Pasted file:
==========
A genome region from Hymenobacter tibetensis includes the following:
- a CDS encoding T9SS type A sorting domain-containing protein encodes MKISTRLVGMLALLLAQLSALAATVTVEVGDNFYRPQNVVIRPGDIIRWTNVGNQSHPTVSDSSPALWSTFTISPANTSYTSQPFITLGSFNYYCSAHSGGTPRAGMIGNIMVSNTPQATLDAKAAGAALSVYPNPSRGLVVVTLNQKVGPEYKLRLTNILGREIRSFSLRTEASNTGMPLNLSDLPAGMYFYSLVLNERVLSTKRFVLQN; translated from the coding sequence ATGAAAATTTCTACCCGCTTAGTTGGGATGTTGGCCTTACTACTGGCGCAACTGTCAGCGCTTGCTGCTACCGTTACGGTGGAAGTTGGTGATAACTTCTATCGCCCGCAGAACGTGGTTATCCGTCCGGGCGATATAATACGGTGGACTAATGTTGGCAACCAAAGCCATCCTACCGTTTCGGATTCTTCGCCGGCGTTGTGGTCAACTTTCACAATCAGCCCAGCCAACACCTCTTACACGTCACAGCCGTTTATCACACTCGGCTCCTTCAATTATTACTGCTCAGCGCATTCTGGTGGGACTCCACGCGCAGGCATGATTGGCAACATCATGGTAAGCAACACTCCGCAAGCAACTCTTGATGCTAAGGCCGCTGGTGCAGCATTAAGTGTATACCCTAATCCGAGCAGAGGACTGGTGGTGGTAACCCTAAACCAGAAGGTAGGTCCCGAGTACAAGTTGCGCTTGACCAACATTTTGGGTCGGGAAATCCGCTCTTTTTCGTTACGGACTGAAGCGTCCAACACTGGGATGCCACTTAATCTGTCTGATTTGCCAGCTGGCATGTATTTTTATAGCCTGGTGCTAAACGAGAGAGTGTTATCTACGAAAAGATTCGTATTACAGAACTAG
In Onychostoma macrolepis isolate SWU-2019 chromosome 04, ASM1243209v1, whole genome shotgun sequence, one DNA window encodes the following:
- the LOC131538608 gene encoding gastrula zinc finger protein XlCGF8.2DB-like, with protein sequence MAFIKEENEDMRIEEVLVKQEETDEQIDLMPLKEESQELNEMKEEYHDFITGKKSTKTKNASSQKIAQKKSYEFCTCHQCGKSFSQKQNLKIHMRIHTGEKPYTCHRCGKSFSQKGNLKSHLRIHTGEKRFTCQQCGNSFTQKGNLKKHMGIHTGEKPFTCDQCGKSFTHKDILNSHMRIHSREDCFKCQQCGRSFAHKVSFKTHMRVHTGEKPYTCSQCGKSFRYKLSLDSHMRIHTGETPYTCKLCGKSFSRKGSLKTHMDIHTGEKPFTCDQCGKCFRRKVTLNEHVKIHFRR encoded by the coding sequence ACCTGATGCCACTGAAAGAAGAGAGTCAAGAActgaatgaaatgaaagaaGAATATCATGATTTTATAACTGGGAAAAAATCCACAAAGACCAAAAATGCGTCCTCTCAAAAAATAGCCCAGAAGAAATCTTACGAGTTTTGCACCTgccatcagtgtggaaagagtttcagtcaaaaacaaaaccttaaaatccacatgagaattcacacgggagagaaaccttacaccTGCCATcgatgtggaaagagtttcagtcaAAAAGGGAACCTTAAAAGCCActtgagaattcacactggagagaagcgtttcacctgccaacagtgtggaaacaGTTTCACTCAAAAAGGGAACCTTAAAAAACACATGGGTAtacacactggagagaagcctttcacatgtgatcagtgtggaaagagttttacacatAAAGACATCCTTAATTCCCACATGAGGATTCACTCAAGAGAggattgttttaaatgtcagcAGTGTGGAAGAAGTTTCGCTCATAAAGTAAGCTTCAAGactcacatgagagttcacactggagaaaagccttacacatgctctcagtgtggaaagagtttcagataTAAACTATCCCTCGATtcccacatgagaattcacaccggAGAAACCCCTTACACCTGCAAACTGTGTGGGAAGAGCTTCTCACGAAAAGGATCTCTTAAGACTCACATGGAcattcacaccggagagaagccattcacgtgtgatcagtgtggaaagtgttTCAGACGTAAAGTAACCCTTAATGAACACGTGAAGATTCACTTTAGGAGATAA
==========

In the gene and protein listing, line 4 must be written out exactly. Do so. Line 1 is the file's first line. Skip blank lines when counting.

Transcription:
- the LOC131538608 gene encoding gastrula zinc finger protein XlCGF8.2DB-like, with protein sequence MAFIKEENEDMRIEEVLVKQEETDEQIDLMPLKEESQELNEMKEEYHDFITGKKSTKTKNASSQKIAQKKSYEFCTCHQCGKSFSQKQNLKIHMRIHTGEKPYTCHRCGKSFSQKGNLKSHLRIHTGEKRFTCQQCGNSFTQKGNLKKHMGIHTGEKPFTCDQCGKSFTHKDILNSHMRIHSREDCFKCQQCGRSFAHKVSFKTHMRVHTGEKPYTCSQCGKSFRYKLSLDSHMRIHTGETPYTCKLCGKSFSRKGSLKTHMDIHTGEKPFTCDQCGKCFRRKVTLNEHVKIHFRR encoded by the coding sequence ACCTGATGCCACTGAAAGAAGAGAGTCAAGAActgaatgaaatgaaagaaGAATATCATGATTTTATAACTGGGAAAAAATCCACAAAGACCAAAAATGCGTCCTCTCAAAAAATAGCCCAGAAGAAATCTTACGAGTTTTGCACCTgccatcagtgtggaaagagtttcagtcaaaaacaaaaccttaaaatccacatgagaattcacacgggagagaaaccttacaccTGCCATcgatgtggaaagagtttcagtcaAAAAGGGAACCTTAAAAGCCActtgagaattcacactggagagaagcgtttcacctgccaacagtgtggaaacaGTTTCACTCAAAAAGGGAACCTTAAAAAACACATGGGTAtacacactggagagaagcctttcacatgtgatcagtgtggaaagagttttacacatAAAGACATCCTTAATTCCCACATGAGGATTCACTCAAGAGAggattgttttaaatgtcagcAGTGTGGAAGAAGTTTCGCTCATAAAGTAAGCTTCAAGactcacatgagagttcacactggagaaaagccttacacatgctctcagtgtggaaagagtttcagataTAAACTATCCCTCGATtcccacatgagaattcacaccggAGAAACCCCTTACACCTGCAAACTGTGTGGGAAGAGCTTCTCACGAAAAGGATCTCTTAAGACTCACATGGAcattcacaccggagagaagccattcacgtgtgatcagtgtggaaagtgttTCAGACGTAAAGTAACCCTTAATGAACACGTGAAGATTCACTTTAGGAGATAA